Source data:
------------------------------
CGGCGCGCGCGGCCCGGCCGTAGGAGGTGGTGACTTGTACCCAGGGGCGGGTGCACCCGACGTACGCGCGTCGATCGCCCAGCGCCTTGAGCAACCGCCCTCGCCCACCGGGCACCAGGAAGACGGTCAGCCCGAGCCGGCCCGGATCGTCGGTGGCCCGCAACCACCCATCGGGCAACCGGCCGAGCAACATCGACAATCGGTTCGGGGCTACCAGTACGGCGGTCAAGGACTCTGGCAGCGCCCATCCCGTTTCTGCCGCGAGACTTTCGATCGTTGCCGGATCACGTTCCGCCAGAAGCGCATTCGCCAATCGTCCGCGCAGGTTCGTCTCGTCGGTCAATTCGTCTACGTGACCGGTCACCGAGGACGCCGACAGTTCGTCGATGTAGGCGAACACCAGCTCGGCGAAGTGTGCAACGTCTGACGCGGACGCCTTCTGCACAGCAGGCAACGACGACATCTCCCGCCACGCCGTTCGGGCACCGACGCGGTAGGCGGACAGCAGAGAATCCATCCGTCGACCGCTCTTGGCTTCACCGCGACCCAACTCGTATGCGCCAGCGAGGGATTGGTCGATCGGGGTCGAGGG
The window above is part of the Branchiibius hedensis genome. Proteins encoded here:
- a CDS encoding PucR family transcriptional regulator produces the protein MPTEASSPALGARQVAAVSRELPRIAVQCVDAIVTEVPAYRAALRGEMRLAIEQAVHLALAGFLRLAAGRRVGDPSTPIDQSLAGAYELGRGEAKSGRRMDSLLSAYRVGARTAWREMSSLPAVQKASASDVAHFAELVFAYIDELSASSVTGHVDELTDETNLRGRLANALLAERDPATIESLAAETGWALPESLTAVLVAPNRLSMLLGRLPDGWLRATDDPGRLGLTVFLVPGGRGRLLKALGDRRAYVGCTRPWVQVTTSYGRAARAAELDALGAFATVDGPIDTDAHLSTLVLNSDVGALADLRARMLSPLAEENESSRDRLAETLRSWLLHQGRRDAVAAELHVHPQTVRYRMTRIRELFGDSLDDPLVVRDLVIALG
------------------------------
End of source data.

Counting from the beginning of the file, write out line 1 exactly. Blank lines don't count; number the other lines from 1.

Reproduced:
CGGCGCGCGCGGCCCGGCCGTAGGAGGTGGTGACTTGTACCCAGGGGCGGGTGCACCCGACGTACGCGCGTCGATCGCCCAGCGCCTTGAGCAACCGCCCTCGCCCACCGGGCACCAGGAAGACGGTCAGCCCGAGCCGGCCCGGATCGTCGGTGGCCCGCAACCACCCATCGGGCAACCGGCCGAGCAACATCGACAATCGGTTCGGGGCTACCAGTACGGCGGTCAAGGACTCTGGCAGCGCCCATCCCGTTTCTGCCGCGAGACTTTCGATCGTTGCCGGATCACGTTCCGCCAGAAGCGCATTCGCCAATCGTCCGCGCAGGTTCGTCTCGTCGGTCAATTCGTCTACGTGACCGGTCACCGAGGACGCCGACAGTTCGTCGATGTAGGCGAACACCAGCTCGGCGAAGTGTGCAACGTCTGACGCGGACGCCTTCTGCACAGCAGGCAACGACGACATCTCCCGCCACGCCGTTCGGGCACCGACGCGGTAGGCGGACAGCAGAGAATCCATCCGTCGACCGCTCTTGGCTTCACCGCGACCCAACTCGTATGCGCCAGCGAGGGATTGGTCGATCGGGGTCGAGGG